by David Schleicher
In a time when political gamesmanship rules the day, it’s refreshing to know that heroes still walk among us. Take a Secret Service agent I will refer to as “B.” When I last saw B, I had stopped momentarily by his traffic booth in front of the White House to let him know his recommendation a few days earlier for nearby breakfast biscuits (WTF—Woodward Takeout Food) had made my morning. He patted his stomach and assured me he knew his biscuits.
He promptly returned to the tasks at hand, checking a truck that was seeking entrance to the White House. As I walked on to my next meeting, his unassuming yet professional, firm but good-natured, manner left me feeling the security of those around me was being well served.
Moving forward 11 weeks, the government had shut down. Pay was being cut off to his household, but as an employee deemed “essential” he was expected to report to work, paycheck or not. And on Oct. 3, he was at his duty station, still carefully stopping traffic seeking to enter the White House. Suddenly a vehicle crashed into the security checkpoint. Without drawing his gun or using other force, B motioned the driver to stop.
The driver aimed the car at him and gunned the engine, crashing into B, knocking him in the air, rolling him over the hood and windshield, then finally on to the pavement, where his head was narrowly missed by her tires. The driver fled the White House area and headed toward the Capitol at a high speed, putting pedestrians in danger and breaching another security zone. The driver rammed a Secret Service vehicle at the Capitol and ignored the handful of \officers with drawn weapons who attempted to stop the car.
The driver backed up, nearly hitting Capitol Police officers, and sped away, resulting in officers opening fire. Encountering another barrier, the driver ran into a guard house not far from the Supreme Court. During the chase, a Capitol Police officer was reported injured when his car struck a barricade. Eventually more shots were fired by the police and the driver was killed.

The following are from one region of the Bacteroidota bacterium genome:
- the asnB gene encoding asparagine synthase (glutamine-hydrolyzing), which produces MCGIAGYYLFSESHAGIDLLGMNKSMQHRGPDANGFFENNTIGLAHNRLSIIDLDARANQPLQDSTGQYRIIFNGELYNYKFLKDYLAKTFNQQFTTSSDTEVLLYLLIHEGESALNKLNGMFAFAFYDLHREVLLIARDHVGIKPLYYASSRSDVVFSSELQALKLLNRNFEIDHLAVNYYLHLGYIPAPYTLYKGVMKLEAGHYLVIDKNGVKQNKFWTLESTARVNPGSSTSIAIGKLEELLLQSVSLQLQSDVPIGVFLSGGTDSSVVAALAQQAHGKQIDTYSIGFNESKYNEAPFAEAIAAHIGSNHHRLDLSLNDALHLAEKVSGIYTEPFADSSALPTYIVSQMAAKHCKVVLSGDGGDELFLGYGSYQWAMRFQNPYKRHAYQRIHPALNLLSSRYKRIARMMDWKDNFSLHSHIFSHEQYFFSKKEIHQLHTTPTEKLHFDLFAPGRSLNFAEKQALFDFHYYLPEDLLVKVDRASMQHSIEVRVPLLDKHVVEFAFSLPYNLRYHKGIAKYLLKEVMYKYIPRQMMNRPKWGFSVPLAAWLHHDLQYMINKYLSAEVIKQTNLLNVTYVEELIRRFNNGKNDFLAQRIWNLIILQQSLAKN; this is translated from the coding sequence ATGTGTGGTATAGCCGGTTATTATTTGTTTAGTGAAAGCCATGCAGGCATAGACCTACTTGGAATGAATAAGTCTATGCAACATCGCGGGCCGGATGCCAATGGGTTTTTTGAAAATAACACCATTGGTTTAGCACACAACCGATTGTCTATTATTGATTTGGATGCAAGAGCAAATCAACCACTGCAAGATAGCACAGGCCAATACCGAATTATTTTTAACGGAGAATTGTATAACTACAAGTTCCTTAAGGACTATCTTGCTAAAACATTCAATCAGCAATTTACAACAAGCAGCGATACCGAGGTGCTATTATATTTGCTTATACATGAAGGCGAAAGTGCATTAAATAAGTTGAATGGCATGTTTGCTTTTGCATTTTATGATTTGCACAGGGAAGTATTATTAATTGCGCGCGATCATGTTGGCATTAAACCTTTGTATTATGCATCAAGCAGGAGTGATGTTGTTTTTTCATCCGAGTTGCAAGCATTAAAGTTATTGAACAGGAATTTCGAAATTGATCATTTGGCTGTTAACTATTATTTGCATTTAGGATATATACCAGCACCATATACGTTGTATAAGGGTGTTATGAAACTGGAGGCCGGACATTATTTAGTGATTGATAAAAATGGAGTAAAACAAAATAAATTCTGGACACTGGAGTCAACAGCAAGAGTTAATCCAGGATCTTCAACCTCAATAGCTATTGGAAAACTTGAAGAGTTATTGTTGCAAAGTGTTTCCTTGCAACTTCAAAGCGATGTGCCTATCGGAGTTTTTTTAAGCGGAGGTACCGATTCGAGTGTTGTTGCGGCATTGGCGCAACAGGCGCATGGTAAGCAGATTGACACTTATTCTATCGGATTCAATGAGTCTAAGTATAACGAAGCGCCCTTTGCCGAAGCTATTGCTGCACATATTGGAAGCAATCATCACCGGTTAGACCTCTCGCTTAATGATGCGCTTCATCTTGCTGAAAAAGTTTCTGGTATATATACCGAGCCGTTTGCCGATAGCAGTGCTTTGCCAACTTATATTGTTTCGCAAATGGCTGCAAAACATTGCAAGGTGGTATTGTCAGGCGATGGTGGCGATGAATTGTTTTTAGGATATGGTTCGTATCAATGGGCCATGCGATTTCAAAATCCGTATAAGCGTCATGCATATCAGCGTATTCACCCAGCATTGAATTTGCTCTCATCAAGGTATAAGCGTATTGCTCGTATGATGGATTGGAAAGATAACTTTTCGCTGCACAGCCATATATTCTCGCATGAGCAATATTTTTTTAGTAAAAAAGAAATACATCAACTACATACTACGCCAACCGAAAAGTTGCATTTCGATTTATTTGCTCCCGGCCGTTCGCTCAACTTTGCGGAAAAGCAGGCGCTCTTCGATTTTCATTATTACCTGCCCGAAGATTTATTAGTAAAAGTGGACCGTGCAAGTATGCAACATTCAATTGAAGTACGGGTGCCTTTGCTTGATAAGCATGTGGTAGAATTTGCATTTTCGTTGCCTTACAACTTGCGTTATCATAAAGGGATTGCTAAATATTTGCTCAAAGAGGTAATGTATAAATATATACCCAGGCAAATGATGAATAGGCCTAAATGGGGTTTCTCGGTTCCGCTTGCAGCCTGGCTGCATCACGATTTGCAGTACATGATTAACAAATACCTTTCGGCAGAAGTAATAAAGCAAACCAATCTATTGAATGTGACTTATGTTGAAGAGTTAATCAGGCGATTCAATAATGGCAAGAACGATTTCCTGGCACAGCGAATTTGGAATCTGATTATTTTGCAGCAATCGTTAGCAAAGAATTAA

Police then learned the driver had her 1-year-old with her — thankfully unharmed. Though it was certainly capable of killing, her car turned out to have been her only weapon. We now know the driver had a history of mental illness.
Critics have questioned whether excessive force was used by the officers who fired at the driver. Had the driver been in a car packed with explosives that was run past barriers into tourist-filled areas, causing countless deaths, you can be sure the same critics would have demanded to know why the same officers did not do more to stop the car.
Being second-guessed at everything you do and having the worst of motives attributed to you is often the price of public service anywhere; this is truer than ever in Washington these days. Moreover, never slowed by facts, conspiracy theorists prove themselves to be nature’s most reliable source of endless renewable energy. Every tragedy is another chance to prove a plot.
In this tragedy, the driver’s actions sent B to the hospital and left the rest of us very grateful he was alive. B’s response was not anger at the woman but a wish he had been able to do something to help her when they encountered each other. We all would wish society could have helped keep the driver from reaching the point that her mental issues would cause her to drive in a manner that led law enforcement to believe she was the sort of threat people like B are trained to stop. The driver’s willingness to subject her child to such dangers reflected her desperate mental state.
In a week he was working without pay, B to his great detriment risked his own safety in an attempt to resolve the situation without force, coming close to laying down his life for others. Lawmakers on Capitol Hill gave a standing ovation to the law enforcement response to the incident. But they apparently were not moved enough to ensure B and the Capitol Police officer who suffered injuries would get their paychecks before the shutdown ends.
Physical condition permitting, you can be sure both officers will plan to be back at their jobs, paychecks or not, protecting those they serve without regard to the insanity that so often goes on around them.
Many these days enjoy vilifying federal employees. Those like B would assure us they are not heroes, but then that is the sort of thing a real hero would say. Including one who knows his biscuits.
There is no disputing the incident was a true tragedy. But perhaps we can suspend the second-guessing and conspiracy theories that are their own breed of mental illness. Instead, let’s pause to thank our heroes.
David Schleicher is an attorney whose work includes representing federal employees. He chairs the McLennan County Democratic Party.